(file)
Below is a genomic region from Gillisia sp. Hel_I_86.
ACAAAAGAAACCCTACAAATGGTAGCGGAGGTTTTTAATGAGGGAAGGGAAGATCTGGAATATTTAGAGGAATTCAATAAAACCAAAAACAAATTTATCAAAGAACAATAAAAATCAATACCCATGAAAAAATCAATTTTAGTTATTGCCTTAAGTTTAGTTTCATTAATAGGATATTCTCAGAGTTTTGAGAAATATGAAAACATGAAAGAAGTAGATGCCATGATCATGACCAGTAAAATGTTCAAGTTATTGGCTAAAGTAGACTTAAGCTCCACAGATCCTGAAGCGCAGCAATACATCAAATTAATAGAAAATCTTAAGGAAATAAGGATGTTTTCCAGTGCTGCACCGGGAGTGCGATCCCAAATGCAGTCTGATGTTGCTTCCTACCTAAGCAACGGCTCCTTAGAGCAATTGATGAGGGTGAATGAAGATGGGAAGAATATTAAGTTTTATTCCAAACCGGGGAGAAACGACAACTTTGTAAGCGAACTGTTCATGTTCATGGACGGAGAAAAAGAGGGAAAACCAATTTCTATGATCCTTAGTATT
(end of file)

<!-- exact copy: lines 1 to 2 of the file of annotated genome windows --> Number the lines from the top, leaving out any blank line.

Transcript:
Below is a genomic region from Gillisia sp. Hel_I_86.
ACAAAAGAAACCCTACAAATGGTAGCGGAGGTTTTTAATGAGGGAAGGGAAGATCTGGAATATTTAGAGGAATTCAATAAAACCAAAAACAAATTTATCAAAGAACAATAAAAATCAATACCCATGAAAAAATCAATTTTAGTTATTGCCTTAAGTTTAGTTTCATTAATAGGATATTCTCAGAGTTTTGAGAAATATGAAAACATGAAAGAAGTAGATGCCATGATCATGACCAGTAAAATGTTCAAGTTATTGGCTAAAGTAGACTTAAGCTCCACAGATCCTGAAGCGCAGCAATACATCAAATTAATAGAAAATCTTAAGGAAATAAGGATGTTTTCCAGTGCTGCACCGGGAGTGCGATCCCAAATGCAGTCTGATGTTGCTTCCTACCTAAGCAACGGCTCCTTAGAGCAATTGATGAGGGTGAATGAAGATGGGAAGAATATTAAGTTTTATTCCAAACCGGGGAGAAACGACAACTTTGTAAGCGAACTGTTCATGTTCATGGACGGAGAAAAAGAGGGAAAACCAATTTCTATGATCCTTAGTATT